This is a great question that has both solidified and unknown answers. For starters (pun not intended), Cincinnati unexpectedly lost both of their top safeties this past spring in Jessie Bates III and Vonn Bell. The former is playing at an All-Pro level with the Falcons this year after five solid seasons with Cincinnati, while they thought they could keep the latter, but didn’t. They lost a crushing blend of leadership, talent, versatility, football IQ and tackling ability with those two.
Those five above-mentioned traits have been the descriptors for Anarumo’s defense he ast two years and a few of them have been lacking in 2023. What has been prevalent though are forced turnovers, more “wow” plays and other elements pointing to the bright futures of a few players on that side of the ball.
Trey Hendrickson and Sam Hubbard create one of the better edge duos in the game, while Germaine Pratt and Logan Wilson are quiet stars at linebacker. But, it’s Cam Taylor-Britt and DJ Turner who appear to be the next solid Cincinnati cornerback duo, drafted in the second round of the last wow drafts.
Still, it’s inexperience blending with the absence of some of those all-important traits that is killing the Bengals’ usually-stout defense right now.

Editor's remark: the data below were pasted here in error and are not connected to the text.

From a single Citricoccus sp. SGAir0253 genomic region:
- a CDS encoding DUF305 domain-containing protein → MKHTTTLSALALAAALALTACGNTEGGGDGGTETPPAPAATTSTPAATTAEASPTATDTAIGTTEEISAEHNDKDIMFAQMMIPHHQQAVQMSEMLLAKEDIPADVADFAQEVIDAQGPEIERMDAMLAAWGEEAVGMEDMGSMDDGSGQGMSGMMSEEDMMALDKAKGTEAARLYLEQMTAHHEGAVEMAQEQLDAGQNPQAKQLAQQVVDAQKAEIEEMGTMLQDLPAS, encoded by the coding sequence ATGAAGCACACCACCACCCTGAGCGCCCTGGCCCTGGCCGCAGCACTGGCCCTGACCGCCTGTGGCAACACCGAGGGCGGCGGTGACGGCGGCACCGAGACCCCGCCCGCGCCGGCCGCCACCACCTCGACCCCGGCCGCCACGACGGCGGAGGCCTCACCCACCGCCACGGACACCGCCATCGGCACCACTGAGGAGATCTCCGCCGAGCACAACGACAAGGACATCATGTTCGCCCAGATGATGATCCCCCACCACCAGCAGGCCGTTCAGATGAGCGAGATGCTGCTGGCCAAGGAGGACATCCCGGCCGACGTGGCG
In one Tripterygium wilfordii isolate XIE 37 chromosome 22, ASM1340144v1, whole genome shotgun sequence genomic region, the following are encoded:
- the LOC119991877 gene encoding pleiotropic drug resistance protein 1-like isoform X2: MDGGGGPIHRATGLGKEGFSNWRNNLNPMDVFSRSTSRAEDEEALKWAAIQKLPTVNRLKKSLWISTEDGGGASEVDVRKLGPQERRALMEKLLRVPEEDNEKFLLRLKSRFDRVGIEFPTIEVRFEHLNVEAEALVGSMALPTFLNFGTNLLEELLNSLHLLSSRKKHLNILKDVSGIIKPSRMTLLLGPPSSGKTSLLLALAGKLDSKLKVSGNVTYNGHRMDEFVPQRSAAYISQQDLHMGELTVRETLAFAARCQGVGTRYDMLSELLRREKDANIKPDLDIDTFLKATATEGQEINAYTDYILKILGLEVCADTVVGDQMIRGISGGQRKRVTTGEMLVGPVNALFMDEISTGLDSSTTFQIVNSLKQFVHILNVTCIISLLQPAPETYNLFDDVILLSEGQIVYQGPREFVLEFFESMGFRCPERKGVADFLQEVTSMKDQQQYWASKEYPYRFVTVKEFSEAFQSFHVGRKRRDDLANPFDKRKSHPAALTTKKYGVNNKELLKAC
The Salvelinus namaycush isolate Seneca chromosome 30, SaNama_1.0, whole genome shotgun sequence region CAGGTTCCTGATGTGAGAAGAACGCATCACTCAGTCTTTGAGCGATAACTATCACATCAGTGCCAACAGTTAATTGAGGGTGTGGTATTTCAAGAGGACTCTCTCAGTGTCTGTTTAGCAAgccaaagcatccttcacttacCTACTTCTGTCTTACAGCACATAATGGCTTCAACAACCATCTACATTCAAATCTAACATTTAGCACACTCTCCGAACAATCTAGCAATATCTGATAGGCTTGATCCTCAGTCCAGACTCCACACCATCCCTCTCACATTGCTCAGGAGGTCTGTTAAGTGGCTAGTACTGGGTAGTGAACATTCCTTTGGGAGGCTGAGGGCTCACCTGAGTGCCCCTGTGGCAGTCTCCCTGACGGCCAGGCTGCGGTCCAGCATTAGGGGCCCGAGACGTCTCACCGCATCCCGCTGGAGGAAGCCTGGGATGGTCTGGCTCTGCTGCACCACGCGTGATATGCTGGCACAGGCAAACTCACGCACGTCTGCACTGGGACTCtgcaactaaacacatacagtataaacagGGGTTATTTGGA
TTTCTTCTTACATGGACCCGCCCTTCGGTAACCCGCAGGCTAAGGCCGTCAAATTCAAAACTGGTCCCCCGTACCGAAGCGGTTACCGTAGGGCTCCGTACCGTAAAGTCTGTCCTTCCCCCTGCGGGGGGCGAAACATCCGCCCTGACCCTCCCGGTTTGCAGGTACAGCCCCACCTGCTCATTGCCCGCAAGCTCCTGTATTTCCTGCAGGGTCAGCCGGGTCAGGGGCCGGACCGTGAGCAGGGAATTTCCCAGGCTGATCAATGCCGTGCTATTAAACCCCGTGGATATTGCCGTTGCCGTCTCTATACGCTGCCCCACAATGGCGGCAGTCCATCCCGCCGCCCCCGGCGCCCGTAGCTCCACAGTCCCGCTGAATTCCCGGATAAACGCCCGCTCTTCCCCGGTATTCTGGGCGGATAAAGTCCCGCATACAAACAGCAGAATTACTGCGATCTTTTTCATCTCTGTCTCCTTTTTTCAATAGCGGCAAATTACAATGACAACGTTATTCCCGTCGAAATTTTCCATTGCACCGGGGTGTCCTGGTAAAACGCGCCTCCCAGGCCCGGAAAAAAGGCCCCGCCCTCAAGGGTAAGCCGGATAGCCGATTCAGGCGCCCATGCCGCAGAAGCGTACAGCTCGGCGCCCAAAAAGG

Q4: How would you power rank the AFC North for the next three years?
As long as both Burrow and Lamar Jackson are healthy, it’s going to be the Bengals and Ravens until I see otherwise. Cincinnati was 2-1 (including a Wild Card win) against the Ravens last year, and 4-1 the past two seasons. However, Jackson, who has missed a few of those games, has just one loss against Cincinnati in his six-year career.
I have the utmost respect for how the Steelers conduct business, because even when their roster isn’t very good (2021-current) they’re in the thick of it. They’ll always be that way, but unless Kenny Pickett turns a corner and/or they pivot from him to a more-talented guy, they’ll be waiting in the wings for Cincinnati and/or Baltimore to stumble.
Cleveland is a complete mystery to me. They have an outstanding defense and Deshaun Watson has flashed, but it’s looking like that albatross of a contract is biting them. They’ll be interesting, but they’re too chaotic at too many important franchise figurehead spots to be reliable, long-term.
Q5: The Jaguars are 9-point favorites according to DraftKings Sportsbook. Which side of the spread are you taking, and do any player/game props fancy your interest?
A bit of a non-sequitur to start here: I really wanted to see Burrow vs Lawrence.
But, I mean, this makes sense. It’s a road game and the Bengals scored just 10 points at home last week. Browning is still the guy this week so….
Still, a start under his belt, another week of practice, Tee Higgins seeming like a go…we’ll see.
I’m inclined to take the Jaguars and the spread here, but bettor beware because Zac Taylor has an immensely better primetime record than his predecessor, Marvin Lewis. And, that includes a crazy MNF win over the Steelers in Burrow’s rookie year with Ryan Finley at the helm.
Thanks again to Anthony for taking the time to answer our questions!
What are your thoughts on this week’s matchup, Jaguars fans? Let us know in the comments!